Allegories of collapse

The whole world is our condominium. (Chandan Khannan)

On Thursday June 24 a condominium tower collapsed in Surfside, Florida, with much loss of life. The building was forty years old and seems to have been a desirable address, with a four-bedroom penthouse selling for nearly $3 million in 2020. It was, however, in poor condition due to some major structural defects, especially the pouring of a flat pool deck. The condo’s management board had found out about this and suggested repairs but apparently couldn’t get their members to sign off on having the work done. And, as time went on, the work only became more necessary, and more expensive.

It’s hard not to see in this, and many have, something of an allegory for the state of the nation. Crumbling infrastructure needs to be repaired, but ownership doesn’t want to spend any money on a common good and would rather see the whole thing fall to pieces than have to pay for fixing it (perhaps another instance of Galbraith’s Law).

I don’t want to use this tragedy as an excuse to beat up on the Boomers again. What’s most disturbing about the story is that, given the situation they found themselves in, the condo owners (that is, the people living in the tower and most directly at risk) made the right call.

The community of Surfside already has an expiry date, as its local government knows that the whole place is going to be underwater soon so they’ve even started up a relocation fund in their budget to pay for citizens who will have to leave. What would be the point of making major renovations, assuming they were even possible, at this point? If one were to do a cost-benefit analysis the smart thing to do was probably to cross one’s fingers and hope to keep things going as long as possible, allowing elderly owners to cash out around the same time they might be expected to die. This makes sense if you’re old, your home constitutes your major financial asset, and the system is too broken or just too expensive to fix.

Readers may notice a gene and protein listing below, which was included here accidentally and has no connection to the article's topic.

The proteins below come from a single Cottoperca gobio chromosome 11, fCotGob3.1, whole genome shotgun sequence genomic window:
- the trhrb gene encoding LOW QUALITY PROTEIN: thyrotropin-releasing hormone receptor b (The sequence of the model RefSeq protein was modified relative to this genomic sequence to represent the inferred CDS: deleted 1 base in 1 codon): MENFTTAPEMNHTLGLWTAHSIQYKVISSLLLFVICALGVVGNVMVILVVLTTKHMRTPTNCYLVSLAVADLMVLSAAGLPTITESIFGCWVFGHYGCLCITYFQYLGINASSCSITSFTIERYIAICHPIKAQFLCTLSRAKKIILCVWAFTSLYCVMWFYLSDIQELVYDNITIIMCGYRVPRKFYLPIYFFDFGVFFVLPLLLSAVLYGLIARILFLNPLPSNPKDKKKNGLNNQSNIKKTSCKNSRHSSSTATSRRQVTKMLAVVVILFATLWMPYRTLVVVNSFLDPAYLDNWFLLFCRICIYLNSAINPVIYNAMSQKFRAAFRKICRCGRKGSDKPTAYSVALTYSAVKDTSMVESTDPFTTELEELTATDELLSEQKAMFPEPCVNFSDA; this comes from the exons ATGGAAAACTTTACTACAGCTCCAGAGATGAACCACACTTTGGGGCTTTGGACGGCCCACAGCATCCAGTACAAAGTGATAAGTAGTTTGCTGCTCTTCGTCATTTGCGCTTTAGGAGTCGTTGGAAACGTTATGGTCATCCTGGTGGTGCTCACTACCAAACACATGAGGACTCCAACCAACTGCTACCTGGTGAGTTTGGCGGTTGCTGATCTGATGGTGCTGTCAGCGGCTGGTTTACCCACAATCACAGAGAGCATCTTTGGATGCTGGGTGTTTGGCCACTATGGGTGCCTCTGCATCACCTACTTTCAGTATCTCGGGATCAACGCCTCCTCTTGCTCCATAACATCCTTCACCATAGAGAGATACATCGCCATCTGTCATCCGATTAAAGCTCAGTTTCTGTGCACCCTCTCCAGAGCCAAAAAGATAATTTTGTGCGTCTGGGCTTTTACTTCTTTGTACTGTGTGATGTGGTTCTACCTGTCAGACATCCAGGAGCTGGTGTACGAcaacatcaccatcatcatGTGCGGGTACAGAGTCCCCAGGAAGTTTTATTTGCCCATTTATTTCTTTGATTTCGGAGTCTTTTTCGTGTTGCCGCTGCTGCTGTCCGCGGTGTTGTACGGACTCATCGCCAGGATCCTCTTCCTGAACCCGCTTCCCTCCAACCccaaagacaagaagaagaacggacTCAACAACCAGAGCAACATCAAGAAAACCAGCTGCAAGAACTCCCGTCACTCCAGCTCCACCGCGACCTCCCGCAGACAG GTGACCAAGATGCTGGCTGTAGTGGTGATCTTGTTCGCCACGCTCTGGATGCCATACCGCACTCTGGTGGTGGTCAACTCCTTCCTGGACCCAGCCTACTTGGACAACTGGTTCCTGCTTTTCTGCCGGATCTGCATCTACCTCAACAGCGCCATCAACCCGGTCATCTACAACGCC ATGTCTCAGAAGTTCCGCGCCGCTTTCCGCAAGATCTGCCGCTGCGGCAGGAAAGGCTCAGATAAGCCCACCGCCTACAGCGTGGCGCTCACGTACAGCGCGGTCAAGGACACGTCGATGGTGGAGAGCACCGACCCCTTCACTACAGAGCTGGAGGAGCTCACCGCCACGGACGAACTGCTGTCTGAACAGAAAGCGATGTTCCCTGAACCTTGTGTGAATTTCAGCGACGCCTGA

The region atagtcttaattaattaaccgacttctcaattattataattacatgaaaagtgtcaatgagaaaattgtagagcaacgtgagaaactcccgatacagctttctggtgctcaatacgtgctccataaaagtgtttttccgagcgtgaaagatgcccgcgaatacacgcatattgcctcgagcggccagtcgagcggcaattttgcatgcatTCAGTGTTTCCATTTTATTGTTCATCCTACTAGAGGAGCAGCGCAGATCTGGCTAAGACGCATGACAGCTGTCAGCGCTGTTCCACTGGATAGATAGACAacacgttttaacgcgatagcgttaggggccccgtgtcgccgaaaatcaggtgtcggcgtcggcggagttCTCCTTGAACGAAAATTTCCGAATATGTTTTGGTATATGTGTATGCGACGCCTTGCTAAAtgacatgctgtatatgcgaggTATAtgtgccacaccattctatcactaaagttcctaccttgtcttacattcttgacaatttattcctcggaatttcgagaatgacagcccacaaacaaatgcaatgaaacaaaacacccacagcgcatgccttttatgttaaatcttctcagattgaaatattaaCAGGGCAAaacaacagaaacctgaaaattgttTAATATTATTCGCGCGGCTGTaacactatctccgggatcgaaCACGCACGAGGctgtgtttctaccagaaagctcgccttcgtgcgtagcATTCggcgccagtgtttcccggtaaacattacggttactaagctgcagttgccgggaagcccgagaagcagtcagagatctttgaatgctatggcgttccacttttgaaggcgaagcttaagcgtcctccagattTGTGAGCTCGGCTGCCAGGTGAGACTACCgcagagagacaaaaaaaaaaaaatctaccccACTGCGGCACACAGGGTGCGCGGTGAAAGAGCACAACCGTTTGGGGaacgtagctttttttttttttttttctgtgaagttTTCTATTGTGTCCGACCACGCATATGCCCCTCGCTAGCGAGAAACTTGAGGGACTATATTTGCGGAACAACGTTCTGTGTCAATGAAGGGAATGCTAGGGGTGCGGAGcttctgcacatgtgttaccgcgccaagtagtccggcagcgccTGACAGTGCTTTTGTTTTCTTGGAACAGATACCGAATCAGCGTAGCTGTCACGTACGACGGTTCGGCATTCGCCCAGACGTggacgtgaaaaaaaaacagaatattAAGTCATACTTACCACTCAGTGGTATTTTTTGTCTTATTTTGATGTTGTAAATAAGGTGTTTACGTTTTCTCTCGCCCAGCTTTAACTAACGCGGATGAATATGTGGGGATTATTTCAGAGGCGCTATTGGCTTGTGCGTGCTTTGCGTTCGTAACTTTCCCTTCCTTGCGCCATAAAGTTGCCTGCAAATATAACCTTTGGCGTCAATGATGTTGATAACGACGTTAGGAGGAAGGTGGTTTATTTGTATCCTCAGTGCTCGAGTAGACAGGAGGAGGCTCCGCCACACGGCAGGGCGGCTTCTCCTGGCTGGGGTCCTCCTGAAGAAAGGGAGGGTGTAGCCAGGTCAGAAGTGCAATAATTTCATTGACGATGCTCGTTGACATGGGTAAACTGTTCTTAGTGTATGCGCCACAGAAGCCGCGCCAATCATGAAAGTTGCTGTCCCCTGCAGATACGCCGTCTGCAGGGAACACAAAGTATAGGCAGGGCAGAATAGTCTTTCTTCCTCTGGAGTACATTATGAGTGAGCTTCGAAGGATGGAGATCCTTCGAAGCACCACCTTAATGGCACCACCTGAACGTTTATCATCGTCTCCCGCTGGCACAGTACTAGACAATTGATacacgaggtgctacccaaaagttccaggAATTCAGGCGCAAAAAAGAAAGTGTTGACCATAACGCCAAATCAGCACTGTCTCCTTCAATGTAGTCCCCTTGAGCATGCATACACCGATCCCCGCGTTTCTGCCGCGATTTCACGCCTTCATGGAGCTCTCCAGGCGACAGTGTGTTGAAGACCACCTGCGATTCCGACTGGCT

Now look around and think of all the things that are falling apart, from the environment to democracy, and think of how little real effort is being made to protect and possibly save them. Has a calculation been made that the investment isn’t worth it? I can’t help but feel that, on a moral level, this is what the end times look like.

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